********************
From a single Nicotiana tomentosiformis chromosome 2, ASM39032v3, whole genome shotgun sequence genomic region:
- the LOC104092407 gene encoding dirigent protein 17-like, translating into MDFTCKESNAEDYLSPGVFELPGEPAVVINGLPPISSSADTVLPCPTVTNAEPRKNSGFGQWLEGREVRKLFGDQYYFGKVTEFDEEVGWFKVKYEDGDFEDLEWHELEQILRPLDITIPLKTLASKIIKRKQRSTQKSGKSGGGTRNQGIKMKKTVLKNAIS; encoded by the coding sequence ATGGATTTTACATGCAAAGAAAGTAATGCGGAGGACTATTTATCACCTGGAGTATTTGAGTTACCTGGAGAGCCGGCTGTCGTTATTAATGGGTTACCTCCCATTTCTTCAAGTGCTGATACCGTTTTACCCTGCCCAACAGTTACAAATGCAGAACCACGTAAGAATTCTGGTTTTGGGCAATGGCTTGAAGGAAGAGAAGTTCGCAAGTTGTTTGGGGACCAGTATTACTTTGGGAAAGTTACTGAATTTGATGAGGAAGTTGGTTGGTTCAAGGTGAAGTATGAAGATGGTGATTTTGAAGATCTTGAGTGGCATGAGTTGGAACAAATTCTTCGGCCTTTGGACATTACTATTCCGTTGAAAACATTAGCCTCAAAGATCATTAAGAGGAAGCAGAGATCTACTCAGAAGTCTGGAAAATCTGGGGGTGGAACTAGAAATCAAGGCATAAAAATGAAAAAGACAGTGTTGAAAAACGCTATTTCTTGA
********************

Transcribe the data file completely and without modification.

From a single Nicotiana tomentosiformis chromosome 2, ASM39032v3, whole genome shotgun sequence genomic region:
- the LOC104092407 gene encoding dirigent protein 17-like, translating into MDFTCKESNAEDYLSPGVFELPGEPAVVINGLPPISSSADTVLPCPTVTNAEPRKNSGFGQWLEGREVRKLFGDQYYFGKVTEFDEEVGWFKVKYEDGDFEDLEWHELEQILRPLDITIPLKTLASKIIKRKQRSTQKSGKSGGGTRNQGIKMKKTVLKNAIS; encoded by the coding sequence ATGGATTTTACATGCAAAGAAAGTAATGCGGAGGACTATTTATCACCTGGAGTATTTGAGTTACCTGGAGAGCCGGCTGTCGTTATTAATGGGTTACCTCCCATTTCTTCAAGTGCTGATACCGTTTTACCCTGCCCAACAGTTACAAATGCAGAACCACGTAAGAATTCTGGTTTTGGGCAATGGCTTGAAGGAAGAGAAGTTCGCAAGTTGTTTGGGGACCAGTATTACTTTGGGAAAGTTACTGAATTTGATGAGGAAGTTGGTTGGTTCAAGGTGAAGTATGAAGATGGTGATTTTGAAGATCTTGAGTGGCATGAGTTGGAACAAATTCTTCGGCCTTTGGACATTACTATTCCGTTGAAAACATTAGCCTCAAAGATCATTAAGAGGAAGCAGAGATCTACTCAGAAGTCTGGAAAATCTGGGGGTGGAACTAGAAATCAAGGCATAAAAATGAAAAAGACAGTGTTGAAAAACGCTATTTCTTGA